12 Songs, 48 Minutes

EDITORS’ NOTES

Co-produced by alt-rock architect John Agnello, Kurt Vile's fourth album finds him gradually emerging from the lo-fi murk of previous releases. He also cuts way back on the snarling punk guitars, turning instead to acoustic fingerpicking swathed in reverb (and backed by his trusty band of Violators). But it's a simple transition, because he's such a phenomenal songwriter, capable of penning exquisitely moody folk-rock numbers, like "Baby's Arms" and "Peeping Tomboy". His lazy drawl, meanwhile, is the glue that holds it all together.

EDITORS’ NOTES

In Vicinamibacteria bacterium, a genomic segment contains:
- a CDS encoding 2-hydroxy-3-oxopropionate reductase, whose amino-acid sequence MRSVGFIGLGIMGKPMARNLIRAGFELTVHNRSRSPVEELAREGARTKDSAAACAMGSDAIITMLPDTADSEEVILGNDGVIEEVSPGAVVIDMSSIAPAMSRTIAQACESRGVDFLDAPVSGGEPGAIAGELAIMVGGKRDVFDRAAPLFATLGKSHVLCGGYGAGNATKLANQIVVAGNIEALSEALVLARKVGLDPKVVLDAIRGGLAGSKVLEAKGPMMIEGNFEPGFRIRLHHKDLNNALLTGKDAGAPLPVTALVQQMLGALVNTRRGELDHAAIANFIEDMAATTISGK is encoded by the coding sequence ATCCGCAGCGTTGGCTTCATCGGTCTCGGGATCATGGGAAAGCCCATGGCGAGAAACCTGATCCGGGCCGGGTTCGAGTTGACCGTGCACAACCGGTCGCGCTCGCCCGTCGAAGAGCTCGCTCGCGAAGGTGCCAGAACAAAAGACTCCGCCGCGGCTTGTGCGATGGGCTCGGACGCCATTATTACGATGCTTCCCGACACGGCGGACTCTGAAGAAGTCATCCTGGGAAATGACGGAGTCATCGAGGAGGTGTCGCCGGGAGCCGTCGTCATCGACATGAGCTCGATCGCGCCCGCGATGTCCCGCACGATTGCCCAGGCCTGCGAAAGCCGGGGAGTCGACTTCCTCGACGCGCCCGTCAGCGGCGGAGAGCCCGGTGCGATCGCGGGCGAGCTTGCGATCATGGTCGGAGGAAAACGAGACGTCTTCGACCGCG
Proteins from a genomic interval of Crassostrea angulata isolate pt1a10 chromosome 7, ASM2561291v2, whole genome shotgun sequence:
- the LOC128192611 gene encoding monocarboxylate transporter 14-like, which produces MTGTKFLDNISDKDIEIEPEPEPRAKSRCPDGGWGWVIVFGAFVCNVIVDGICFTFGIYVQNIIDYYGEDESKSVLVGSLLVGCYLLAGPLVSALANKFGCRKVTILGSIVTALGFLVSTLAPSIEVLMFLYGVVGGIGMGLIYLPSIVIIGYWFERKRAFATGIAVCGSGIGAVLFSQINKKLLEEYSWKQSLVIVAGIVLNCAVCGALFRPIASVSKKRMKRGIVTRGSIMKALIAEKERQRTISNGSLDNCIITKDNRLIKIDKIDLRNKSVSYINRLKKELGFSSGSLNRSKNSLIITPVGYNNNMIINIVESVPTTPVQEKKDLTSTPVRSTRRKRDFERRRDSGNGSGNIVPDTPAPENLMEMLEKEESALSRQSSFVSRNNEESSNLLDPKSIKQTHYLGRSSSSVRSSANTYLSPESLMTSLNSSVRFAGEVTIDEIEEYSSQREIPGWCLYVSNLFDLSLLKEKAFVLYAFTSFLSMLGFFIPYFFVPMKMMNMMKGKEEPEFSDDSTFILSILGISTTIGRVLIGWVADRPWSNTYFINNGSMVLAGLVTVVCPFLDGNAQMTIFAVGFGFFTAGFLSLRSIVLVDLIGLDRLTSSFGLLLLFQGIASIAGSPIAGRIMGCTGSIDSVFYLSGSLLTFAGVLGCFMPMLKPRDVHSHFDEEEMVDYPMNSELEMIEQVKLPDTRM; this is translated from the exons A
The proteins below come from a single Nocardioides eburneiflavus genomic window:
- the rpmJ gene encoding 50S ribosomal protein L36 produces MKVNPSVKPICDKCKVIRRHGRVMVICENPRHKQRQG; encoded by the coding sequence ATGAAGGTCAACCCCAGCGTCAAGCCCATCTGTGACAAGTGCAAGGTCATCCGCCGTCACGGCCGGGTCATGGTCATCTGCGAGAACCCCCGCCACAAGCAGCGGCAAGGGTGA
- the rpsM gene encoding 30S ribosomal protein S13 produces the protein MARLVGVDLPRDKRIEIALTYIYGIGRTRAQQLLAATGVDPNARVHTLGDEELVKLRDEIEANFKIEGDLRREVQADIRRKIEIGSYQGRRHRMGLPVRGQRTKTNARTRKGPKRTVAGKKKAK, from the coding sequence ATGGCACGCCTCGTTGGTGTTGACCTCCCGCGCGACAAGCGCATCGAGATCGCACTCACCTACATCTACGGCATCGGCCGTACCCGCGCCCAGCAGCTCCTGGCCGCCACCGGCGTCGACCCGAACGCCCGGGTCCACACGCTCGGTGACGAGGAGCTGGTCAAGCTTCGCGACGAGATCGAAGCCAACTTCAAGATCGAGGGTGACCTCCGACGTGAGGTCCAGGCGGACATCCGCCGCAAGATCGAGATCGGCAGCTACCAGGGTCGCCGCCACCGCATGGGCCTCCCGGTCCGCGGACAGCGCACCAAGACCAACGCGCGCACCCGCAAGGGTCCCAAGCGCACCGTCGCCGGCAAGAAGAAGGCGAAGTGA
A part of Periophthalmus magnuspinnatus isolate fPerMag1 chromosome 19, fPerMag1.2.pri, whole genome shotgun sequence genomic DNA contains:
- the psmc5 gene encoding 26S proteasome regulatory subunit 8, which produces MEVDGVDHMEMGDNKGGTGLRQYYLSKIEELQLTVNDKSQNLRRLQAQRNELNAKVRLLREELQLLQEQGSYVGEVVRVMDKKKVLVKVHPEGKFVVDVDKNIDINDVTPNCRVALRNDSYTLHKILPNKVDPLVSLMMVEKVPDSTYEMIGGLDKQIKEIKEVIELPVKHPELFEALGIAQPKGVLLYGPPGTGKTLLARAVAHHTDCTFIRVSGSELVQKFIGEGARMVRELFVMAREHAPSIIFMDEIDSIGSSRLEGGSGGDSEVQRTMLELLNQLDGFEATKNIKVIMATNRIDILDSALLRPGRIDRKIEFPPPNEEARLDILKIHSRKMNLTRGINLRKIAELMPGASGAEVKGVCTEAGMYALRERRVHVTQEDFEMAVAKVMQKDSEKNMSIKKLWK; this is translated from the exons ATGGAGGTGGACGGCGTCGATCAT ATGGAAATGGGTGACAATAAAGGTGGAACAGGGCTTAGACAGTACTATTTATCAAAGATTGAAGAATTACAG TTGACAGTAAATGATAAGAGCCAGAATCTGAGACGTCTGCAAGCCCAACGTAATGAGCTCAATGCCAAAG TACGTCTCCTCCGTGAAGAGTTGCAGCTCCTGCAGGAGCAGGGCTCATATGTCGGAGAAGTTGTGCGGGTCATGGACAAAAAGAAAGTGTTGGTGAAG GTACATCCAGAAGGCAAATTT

Co-produced by alt-rock architect John Agnello, Kurt Vile's fourth album finds him gradually emerging from the lo-fi murk of previous releases. He also cuts way back on the snarling punk guitars, turning instead to acoustic fingerpicking swathed in reverb (and backed by his trusty band of Violators). But it's a simple transition, because he's such a phenomenal songwriter, capable of penning exquisitely moody folk-rock numbers, like "Baby's Arms" and "Peeping Tomboy". His lazy drawl, meanwhile, is the glue that holds it all together.

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